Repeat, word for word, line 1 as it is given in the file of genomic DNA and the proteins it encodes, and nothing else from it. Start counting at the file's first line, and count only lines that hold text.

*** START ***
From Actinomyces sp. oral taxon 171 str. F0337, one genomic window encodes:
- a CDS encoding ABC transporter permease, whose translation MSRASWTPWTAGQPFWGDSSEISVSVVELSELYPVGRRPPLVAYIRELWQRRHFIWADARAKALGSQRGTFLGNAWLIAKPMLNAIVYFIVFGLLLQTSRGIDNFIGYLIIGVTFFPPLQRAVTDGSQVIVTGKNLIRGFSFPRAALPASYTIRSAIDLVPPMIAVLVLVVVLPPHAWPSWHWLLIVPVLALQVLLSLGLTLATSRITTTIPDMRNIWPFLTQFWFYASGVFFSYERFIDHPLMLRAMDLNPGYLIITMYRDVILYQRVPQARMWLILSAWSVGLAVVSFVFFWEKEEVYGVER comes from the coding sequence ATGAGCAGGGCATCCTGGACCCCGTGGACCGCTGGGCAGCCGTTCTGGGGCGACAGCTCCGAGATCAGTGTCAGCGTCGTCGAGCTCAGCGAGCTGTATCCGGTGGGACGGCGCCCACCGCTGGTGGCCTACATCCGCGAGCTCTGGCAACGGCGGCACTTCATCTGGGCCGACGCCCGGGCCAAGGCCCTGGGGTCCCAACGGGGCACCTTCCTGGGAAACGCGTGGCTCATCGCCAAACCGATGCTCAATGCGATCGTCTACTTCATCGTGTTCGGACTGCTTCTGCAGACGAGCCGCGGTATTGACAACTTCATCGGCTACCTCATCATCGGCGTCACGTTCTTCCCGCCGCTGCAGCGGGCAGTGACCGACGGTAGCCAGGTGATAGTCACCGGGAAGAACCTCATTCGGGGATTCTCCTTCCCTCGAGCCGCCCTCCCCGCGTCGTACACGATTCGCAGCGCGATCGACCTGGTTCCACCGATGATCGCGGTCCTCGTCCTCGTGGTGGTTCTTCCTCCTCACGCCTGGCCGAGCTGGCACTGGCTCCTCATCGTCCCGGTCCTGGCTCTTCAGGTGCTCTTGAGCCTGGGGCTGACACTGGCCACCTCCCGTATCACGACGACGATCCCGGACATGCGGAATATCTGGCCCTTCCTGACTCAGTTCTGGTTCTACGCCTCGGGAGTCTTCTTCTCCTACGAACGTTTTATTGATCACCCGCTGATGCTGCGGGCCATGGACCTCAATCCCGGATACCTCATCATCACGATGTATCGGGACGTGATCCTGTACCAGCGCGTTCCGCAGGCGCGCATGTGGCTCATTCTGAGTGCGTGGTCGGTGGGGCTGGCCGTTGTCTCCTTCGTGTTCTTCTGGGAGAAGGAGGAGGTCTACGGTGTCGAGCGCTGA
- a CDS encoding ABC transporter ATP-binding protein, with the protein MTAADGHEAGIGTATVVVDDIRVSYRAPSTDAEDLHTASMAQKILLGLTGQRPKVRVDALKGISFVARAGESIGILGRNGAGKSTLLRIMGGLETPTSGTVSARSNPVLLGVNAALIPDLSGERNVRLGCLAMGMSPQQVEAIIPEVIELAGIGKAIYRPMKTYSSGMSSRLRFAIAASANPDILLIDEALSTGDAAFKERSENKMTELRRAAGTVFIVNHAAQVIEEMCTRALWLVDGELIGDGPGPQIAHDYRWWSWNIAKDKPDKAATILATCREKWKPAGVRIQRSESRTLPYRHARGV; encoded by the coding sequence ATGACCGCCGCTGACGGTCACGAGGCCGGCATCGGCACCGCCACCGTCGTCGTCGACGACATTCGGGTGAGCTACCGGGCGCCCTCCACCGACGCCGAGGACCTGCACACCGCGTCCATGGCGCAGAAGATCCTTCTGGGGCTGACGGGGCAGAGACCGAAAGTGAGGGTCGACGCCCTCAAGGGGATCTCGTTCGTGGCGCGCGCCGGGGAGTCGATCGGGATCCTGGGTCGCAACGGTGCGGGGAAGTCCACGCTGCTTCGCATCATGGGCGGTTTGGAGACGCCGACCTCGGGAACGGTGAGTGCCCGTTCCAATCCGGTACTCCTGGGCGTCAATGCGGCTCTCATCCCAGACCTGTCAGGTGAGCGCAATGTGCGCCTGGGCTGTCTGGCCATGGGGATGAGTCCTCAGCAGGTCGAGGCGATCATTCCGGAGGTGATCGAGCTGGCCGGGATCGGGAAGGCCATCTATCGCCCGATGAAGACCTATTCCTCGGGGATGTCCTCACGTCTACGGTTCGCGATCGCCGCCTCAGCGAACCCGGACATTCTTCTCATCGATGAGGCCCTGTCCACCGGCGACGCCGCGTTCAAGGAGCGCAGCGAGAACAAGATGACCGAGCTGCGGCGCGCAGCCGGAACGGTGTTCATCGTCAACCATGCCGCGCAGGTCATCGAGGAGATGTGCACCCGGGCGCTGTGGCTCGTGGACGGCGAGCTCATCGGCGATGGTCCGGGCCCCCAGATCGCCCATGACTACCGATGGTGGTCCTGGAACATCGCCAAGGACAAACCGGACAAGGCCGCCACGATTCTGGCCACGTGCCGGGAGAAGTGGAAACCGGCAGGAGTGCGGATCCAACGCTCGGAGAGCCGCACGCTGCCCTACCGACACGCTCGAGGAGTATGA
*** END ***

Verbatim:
From Actinomyces sp. oral taxon 171 str. F0337, one genomic window encodes: